After protests from many major sites, such as Google, Wikipedia, and Reddit, the Stop Online Piracy Act (SOPA), Congress has stopped debate and postponed a vote on the controversial bill. But why are people so upset about the law, and what would happen to your web-based business if it were ultimately passed?
If someone claims you are violating their copyright, your site can be blocked. Some companies may believe that this simply won’t be an issue. After all, they verify the source of the material that they use, give proper credit where it is due, and pay for rights if necessary. However, on the web, it is very easy to unintentionally post something infringing on a copyright.
How easy? The creator of the SOPA bill was doing it himself on his site. It was discovered that he used an image under the Creative Commons license but did not attribute it as required. He has since removed the image, but if SOPA had passed, the U.S government could have shut down his site for the violation.
Social media marketing would become more difficult, if not impossible. Currently, there is a system for reporting copyright infringement on sites like Facebook, Twitter, and YouTube, and having it removed, which allows both parties to defend themselves. But under SOPA, sites like Facebook, Twitter, and YouTube are considered responsible for all of the content that is posted on their sites. They would potentially be on the hook for any material that users post. As a result, Bob Boorstin, Google’s public policy director, recently said at a conference, “YouTube would just go dark immediately. It couldn’t function.”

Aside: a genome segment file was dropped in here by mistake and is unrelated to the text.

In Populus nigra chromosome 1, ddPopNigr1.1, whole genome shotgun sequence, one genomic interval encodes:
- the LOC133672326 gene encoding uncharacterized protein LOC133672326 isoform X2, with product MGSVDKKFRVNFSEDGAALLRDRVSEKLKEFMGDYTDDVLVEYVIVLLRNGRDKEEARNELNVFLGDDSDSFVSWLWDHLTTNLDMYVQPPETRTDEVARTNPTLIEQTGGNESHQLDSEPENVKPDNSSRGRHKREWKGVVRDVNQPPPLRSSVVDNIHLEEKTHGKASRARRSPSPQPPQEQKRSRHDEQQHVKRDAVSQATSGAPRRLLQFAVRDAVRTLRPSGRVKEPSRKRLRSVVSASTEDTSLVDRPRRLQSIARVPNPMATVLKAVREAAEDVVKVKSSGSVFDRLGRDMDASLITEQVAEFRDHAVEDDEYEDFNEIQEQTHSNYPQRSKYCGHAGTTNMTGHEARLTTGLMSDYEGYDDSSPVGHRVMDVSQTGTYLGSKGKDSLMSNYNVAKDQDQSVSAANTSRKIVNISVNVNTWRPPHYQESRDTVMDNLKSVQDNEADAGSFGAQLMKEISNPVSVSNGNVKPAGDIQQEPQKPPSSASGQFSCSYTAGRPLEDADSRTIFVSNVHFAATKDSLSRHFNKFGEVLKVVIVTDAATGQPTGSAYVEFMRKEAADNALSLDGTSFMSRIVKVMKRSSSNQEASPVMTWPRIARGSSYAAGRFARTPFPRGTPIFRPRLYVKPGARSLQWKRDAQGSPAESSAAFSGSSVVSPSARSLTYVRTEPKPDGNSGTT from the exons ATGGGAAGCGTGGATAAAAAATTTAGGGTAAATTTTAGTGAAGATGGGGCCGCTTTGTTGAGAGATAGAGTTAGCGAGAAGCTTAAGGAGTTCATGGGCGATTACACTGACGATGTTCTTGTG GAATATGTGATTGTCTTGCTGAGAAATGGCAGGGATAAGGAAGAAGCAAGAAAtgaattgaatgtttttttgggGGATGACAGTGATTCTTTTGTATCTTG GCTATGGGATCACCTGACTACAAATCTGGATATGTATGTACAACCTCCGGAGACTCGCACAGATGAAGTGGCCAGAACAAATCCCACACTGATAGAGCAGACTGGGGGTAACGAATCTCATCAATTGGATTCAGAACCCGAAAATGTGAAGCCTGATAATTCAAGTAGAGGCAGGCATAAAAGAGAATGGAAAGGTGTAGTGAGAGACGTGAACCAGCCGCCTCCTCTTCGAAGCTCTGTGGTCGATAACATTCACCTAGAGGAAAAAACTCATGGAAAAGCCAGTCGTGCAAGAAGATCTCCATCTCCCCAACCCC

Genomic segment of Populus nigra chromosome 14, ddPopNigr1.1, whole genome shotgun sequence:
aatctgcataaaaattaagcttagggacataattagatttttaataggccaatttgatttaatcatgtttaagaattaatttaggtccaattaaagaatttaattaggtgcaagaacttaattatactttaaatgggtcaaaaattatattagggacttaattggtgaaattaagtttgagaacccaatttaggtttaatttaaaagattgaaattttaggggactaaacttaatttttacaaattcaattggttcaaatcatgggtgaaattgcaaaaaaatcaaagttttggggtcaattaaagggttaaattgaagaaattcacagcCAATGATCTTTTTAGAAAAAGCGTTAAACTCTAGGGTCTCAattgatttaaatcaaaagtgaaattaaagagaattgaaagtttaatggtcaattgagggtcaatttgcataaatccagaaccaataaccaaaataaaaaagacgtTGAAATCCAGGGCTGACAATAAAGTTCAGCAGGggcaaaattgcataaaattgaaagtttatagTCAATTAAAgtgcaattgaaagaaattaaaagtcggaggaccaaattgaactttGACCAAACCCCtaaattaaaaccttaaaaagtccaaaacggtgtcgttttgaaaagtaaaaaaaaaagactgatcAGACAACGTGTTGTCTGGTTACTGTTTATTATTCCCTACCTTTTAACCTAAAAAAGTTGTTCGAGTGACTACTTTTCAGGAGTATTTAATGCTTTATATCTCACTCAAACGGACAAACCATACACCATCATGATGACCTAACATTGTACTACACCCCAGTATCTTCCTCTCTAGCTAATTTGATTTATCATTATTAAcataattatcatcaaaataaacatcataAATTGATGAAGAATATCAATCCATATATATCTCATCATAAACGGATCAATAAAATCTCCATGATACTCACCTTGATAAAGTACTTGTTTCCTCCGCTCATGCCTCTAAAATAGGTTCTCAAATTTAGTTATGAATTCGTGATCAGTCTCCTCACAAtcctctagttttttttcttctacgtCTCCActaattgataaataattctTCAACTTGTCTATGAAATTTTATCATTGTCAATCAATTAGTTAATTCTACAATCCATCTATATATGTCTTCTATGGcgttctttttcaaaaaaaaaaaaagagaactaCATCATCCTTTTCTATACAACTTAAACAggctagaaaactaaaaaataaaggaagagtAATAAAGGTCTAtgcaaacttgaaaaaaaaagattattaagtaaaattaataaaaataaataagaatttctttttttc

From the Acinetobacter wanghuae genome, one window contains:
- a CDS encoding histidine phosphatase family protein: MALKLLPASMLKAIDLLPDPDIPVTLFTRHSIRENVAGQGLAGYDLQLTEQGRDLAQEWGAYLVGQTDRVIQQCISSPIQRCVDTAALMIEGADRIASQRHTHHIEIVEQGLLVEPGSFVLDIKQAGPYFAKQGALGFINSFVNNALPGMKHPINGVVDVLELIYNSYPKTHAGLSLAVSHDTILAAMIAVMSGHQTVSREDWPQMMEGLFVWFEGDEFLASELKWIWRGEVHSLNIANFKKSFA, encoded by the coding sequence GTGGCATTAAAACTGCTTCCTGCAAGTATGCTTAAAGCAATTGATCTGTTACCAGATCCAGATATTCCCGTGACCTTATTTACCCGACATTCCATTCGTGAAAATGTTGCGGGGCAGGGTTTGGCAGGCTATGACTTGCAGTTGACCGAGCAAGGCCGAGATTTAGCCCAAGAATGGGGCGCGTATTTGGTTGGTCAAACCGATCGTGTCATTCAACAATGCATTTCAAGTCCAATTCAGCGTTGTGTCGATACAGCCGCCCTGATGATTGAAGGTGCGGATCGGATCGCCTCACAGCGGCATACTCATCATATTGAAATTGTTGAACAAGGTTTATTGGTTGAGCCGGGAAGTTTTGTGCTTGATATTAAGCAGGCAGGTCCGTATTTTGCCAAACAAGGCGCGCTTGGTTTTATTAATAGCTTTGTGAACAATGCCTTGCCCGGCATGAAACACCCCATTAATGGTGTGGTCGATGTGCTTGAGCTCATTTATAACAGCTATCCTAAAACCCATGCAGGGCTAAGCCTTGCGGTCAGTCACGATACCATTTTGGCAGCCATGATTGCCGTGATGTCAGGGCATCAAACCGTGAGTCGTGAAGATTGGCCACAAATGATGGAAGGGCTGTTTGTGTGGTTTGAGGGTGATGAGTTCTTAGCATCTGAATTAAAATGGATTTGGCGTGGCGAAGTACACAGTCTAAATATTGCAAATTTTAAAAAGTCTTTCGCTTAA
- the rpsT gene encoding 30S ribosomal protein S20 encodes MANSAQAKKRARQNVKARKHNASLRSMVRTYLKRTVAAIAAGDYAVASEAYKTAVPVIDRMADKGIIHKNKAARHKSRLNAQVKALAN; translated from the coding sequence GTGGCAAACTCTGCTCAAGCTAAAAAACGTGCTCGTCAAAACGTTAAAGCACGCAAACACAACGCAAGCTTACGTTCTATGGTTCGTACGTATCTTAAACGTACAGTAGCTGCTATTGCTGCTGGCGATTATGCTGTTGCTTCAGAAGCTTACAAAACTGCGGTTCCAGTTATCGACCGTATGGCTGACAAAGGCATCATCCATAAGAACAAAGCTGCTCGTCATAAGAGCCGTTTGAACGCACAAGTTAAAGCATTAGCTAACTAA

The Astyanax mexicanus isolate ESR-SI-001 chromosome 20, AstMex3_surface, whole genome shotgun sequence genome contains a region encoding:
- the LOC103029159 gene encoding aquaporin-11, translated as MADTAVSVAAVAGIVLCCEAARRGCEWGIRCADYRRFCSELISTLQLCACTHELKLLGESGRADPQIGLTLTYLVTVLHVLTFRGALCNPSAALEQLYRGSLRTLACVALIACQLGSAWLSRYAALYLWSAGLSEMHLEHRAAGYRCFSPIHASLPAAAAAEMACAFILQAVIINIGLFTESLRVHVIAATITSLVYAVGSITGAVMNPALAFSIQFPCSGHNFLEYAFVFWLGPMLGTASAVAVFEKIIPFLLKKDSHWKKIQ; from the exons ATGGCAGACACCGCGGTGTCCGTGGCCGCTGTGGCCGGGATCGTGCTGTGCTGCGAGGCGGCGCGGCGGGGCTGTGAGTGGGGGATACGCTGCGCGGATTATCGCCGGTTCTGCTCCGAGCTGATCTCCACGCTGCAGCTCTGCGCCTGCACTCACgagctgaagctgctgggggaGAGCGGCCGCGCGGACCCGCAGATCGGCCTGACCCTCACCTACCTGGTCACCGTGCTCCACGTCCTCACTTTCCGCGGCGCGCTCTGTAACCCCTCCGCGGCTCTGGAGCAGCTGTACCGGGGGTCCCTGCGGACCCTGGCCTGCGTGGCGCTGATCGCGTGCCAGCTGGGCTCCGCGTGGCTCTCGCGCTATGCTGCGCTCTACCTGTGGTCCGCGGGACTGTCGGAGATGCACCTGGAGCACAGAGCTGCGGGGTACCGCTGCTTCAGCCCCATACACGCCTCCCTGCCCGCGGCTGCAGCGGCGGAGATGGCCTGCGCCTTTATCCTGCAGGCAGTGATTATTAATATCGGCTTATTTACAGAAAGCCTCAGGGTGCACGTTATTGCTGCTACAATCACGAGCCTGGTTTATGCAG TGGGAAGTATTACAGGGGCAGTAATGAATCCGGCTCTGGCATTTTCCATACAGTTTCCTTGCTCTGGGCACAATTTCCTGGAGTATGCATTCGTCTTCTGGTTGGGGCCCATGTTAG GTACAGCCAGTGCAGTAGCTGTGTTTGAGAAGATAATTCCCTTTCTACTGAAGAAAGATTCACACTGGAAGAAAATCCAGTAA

If a site with as many resources as YouTube feels that it cannot keep up with the responsibilities of policing the material on its site in a way that protects it from legal action, it is unlikely that smaller businesses will be able to meet the demands for any user-driven content on their websites.
SEO would become more difficult since interlinking would become riskier. If you just post a link to a site that contains infringing material, you can face consequences under this new bill. Currently, one of the best ways to improve your search engine optimization is to develop relationships with other websites, blogs, or users in order to get more incoming links. If the bill passed, just linking to a site can be a risk, so many might decide not to do so.
The law would not be effective in stopping piracy. Most people agree that it’s important to protect intellectual property, but unfortunately, many experts believe that this bill would not be effective. The intended targets, overseas sites with egregious copyright violations, would ultimately continue on. To date, they have circumvented other attempts to stop them. They would simply develop new technologies to get around the block.